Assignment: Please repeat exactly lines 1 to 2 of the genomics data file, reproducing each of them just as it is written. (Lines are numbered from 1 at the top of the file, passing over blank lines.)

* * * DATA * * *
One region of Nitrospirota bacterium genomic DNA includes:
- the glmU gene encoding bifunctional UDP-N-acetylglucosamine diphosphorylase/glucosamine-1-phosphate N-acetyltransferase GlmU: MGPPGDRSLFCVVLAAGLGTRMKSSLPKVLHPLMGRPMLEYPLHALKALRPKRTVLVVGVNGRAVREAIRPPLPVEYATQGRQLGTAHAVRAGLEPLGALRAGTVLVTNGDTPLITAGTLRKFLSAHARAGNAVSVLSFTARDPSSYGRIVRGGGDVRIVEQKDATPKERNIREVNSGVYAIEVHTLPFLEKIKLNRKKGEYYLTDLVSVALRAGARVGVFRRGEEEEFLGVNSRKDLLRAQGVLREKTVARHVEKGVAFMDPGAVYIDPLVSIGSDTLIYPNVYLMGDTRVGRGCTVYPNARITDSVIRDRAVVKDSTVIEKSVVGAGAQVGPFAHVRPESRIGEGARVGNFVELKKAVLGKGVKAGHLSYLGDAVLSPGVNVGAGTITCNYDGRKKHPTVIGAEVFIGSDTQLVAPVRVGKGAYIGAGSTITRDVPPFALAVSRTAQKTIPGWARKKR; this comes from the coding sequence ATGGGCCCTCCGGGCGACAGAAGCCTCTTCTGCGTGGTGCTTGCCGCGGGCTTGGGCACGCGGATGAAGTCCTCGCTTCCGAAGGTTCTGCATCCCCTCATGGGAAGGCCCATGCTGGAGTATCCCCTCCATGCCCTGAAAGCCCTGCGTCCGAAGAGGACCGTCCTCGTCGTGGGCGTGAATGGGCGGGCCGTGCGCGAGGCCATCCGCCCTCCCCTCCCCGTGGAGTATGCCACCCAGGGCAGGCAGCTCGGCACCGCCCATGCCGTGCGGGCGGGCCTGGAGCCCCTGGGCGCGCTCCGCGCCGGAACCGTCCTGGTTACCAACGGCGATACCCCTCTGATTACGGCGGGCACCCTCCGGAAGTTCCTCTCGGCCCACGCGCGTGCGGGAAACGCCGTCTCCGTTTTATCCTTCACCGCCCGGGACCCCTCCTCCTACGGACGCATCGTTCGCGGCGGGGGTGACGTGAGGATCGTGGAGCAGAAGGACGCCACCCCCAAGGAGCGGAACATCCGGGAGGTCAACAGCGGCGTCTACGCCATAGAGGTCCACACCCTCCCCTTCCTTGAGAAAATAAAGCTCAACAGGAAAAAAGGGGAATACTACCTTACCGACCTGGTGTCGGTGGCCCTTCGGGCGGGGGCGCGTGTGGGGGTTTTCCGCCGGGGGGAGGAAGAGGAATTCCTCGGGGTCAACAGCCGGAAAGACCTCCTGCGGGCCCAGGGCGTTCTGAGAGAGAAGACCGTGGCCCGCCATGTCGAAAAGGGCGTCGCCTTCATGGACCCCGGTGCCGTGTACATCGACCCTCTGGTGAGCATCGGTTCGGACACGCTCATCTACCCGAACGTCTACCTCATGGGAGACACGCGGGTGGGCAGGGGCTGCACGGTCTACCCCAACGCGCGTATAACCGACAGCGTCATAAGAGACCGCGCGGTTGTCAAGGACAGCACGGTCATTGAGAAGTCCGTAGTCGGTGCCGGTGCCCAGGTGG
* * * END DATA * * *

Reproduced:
One region of Nitrospirota bacterium genomic DNA includes:
- the glmU gene encoding bifunctional UDP-N-acetylglucosamine diphosphorylase/glucosamine-1-phosphate N-acetyltransferase GlmU: MGPPGDRSLFCVVLAAGLGTRMKSSLPKVLHPLMGRPMLEYPLHALKALRPKRTVLVVGVNGRAVREAIRPPLPVEYATQGRQLGTAHAVRAGLEPLGALRAGTVLVTNGDTPLITAGTLRKFLSAHARAGNAVSVLSFTARDPSSYGRIVRGGGDVRIVEQKDATPKERNIREVNSGVYAIEVHTLPFLEKIKLNRKKGEYYLTDLVSVALRAGARVGVFRRGEEEEFLGVNSRKDLLRAQGVLREKTVARHVEKGVAFMDPGAVYIDPLVSIGSDTLIYPNVYLMGDTRVGRGCTVYPNARITDSVIRDRAVVKDSTVIEKSVVGAGAQVGPFAHVRPESRIGEGARVGNFVELKKAVLGKGVKAGHLSYLGDAVLSPGVNVGAGTITCNYDGRKKHPTVIGAEVFIGSDTQLVAPVRVGKGAYIGAGSTITRDVPPFALAVSRTAQKTIPGWARKKR; this comes from the coding sequence ATGGGCCCTCCGGGCGACAGAAGCCTCTTCTGCGTGGTGCTTGCCGCGGGCTTGGGCACGCGGATGAAGTCCTCGCTTCCGAAGGTTCTGCATCCCCTCATGGGAAGGCCCATGCTGGAGTATCCCCTCCATGCCCTGAAAGCCCTGCGTCCGAAGAGGACCGTCCTCGTCGTGGGCGTGAATGGGCGGGCCGTGCGCGAGGCCATCCGCCCTCCCCTCCCCGTGGAGTATGCCACCCAGGGCAGGCAGCTCGGCACCGCCCATGCCGTGCGGGCGGGCCTGGAGCCCCTGGGCGCGCTCCGCGCCGGAACCGTCCTGGTTACCAACGGCGATACCCCTCTGATTACGGCGGGCACCCTCCGGAAGTTCCTCTCGGCCCACGCGCGTGCGGGAAACGCCGTCTCCGTTTTATCCTTCACCGCCCGGGACCCCTCCTCCTACGGACGCATCGTTCGCGGCGGGGGTGACGTGAGGATCGTGGAGCAGAAGGACGCCACCCCCAAGGAGCGGAACATCCGGGAGGTCAACAGCGGCGTCTACGCCATAGAGGTCCACACCCTCCCCTTCCTTGAGAAAATAAAGCTCAACAGGAAAAAAGGGGAATACTACCTTACCGACCTGGTGTCGGTGGCCCTTCGGGCGGGGGCGCGTGTGGGGGTTTTCCGCCGGGGGGAGGAAGAGGAATTCCTCGGGGTCAACAGCCGGAAAGACCTCCTGCGGGCCCAGGGCGTTCTGAGAGAGAAGACCGTGGCCCGCCATGTCGAAAAGGGCGTCGCCTTCATGGACCCCGGTGCCGTGTACATCGACCCTCTGGTGAGCATCGGTTCGGACACGCTCATCTACCCGAACGTCTACCTCATGGGAGACACGCGGGTGGGCAGGGGCTGCACGGTCTACCCCAACGCGCGTATAACCGACAGCGTCATAAGAGACCGCGCGGTTGTCAAGGACAGCACGGTCATTGAGAAGTCCGTAGTCGGTGCCGGTGCCCAGGTGG